Given the fact that I don’t tend to watch much television at all, I’ve not really paid any attention to the Xmas TV Schedules at all. Yes, I know there’s the traditional Doctor Who Xmas Day Special, but I’m not looking forward to it with anything remotely approaching the level of last year (though I have been equally successful in avoiding any but the most basic knowledge of its contents – Santa Claus, Nick Frost, that stuff) and I am gloomily anticipating that it will end up with the continued presence of Jenna Coleman as my least favourite character on TV this millennium.
In all other respects, I remain ignorant of the fare on offer over the holiday fortnight. It was not always thus. Part of the Xmas tradition was buying the Radio and TV Times Xmas and New Year double issues and going through them with a biro marking off everything I wanted to see, a process that then underwent revision when I saw what clashed with what or, considerably more often, what clashed with what my parent(s) – owners of the TV – intended to watch instead.
Last year, the BBC gave in to the pleas and clamours of David Jason to allow him to star in a TV programme again, by reviving the once-wonderful Open All Hours for a one-off episode. In order to get round the fact that Open All Hours was a vehicle for the wonderful Ronnie Barker, and that Ronnie Barker is sadly no longer with us, Jason and writer Roy Clarke turned Granville into Arkwright, introduced a new character to play Granville’s part, screwed their eyes tight shut and hoped it would work sufficiently well for people not to notice what a colossally idiotic thing it was.
They re-named it Still Open All Hours, a title that demonstrated both the paucity of imagination and the faint air of desperation that clung to the whole thing. I reviewed it here. Nevertheless, it brought in a tidy audience and enough appreciation for the BBC to commission an entire series, to be broadcast ‘later in 2014’.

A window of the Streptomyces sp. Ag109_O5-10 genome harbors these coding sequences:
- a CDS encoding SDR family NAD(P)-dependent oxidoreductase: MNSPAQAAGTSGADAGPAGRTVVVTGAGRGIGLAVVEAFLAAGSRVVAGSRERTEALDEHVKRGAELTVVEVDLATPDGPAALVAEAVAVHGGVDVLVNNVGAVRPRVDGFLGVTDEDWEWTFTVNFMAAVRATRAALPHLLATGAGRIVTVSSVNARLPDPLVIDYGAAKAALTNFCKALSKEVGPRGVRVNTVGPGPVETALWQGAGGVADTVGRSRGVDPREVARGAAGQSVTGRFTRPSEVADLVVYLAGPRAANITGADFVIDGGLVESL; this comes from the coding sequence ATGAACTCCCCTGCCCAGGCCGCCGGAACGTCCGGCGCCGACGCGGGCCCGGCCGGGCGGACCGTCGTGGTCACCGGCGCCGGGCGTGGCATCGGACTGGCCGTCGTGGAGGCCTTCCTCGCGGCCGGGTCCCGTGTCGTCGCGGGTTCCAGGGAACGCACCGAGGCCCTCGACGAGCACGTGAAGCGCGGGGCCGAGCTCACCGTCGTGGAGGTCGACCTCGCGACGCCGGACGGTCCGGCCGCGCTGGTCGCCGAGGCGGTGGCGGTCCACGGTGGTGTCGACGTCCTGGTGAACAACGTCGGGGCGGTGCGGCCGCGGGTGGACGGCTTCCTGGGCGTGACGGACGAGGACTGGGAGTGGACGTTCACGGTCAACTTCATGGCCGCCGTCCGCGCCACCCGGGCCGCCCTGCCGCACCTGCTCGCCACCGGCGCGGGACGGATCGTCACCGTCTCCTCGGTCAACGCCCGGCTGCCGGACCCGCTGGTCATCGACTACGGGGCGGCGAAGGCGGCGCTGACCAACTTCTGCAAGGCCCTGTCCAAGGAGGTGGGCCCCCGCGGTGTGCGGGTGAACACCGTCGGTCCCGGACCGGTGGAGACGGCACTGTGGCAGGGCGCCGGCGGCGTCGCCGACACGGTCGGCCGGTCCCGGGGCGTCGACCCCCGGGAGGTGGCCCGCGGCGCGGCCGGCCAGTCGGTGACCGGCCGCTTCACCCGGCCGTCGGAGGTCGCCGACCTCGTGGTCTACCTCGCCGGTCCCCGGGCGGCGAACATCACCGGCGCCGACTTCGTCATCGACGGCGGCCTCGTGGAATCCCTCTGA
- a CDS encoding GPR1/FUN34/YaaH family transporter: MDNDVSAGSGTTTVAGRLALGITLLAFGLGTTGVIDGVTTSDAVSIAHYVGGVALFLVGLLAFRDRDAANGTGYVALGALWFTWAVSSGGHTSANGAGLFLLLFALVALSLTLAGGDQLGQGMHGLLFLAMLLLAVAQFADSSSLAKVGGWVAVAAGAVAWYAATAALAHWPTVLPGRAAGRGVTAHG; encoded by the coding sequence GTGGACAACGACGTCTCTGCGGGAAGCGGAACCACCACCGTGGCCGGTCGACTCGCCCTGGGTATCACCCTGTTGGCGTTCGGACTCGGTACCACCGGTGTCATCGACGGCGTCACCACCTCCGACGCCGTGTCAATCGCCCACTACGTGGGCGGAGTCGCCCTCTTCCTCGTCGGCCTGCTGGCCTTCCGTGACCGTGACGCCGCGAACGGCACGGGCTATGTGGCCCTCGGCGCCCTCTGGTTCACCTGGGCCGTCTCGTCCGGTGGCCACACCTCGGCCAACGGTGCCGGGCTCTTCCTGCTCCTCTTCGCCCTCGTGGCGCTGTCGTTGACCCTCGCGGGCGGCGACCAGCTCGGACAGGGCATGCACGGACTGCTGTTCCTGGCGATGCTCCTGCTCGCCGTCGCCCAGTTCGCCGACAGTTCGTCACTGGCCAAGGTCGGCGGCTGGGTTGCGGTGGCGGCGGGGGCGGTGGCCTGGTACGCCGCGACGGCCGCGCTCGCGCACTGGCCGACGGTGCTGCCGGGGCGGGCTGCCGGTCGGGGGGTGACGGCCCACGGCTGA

Now there’s not a lot of 2014 left, so curiosity led me to google the programme and, guess what? The series starts broadcasting on Boxing Day, 364 days after the ‘pilot’. There’s a further episode on December 28, and four more in the New Year, so 2015 is not exactly getting off to the pristine, fresh start we might all like.
I don’t know how well it will go down, but I can say that its audience will be diminished by at least one. I watched the 2013 Xmas Special out of more curiosity than anticipation, but I found it to be as pointless as the idea suggests, and so desperate to recreate the genuine joy of the past that it was prepared to foist artificial- and in the case of Granville’s son, Leroy, horribly cruel – character traits onto characters unsuited to them. So I won’t be watching this year.
But I find it unbearably sad to think that so many people want to watch something as joyless as this, a programme that can only exist by digging up the corpse of Ronnie Barker and violating it in such desperate impersonation. It’s horrible to watch Jason and Clarke prostituting themselves in this manner, even as they doubtless think they are honouring Barker.
I wish I could say that I was surprised that such a sizeable audience actively wanted to watch such hollow, inadequate ‘entertainment’, simply because it reminded them of something infinitely better. Shame on you.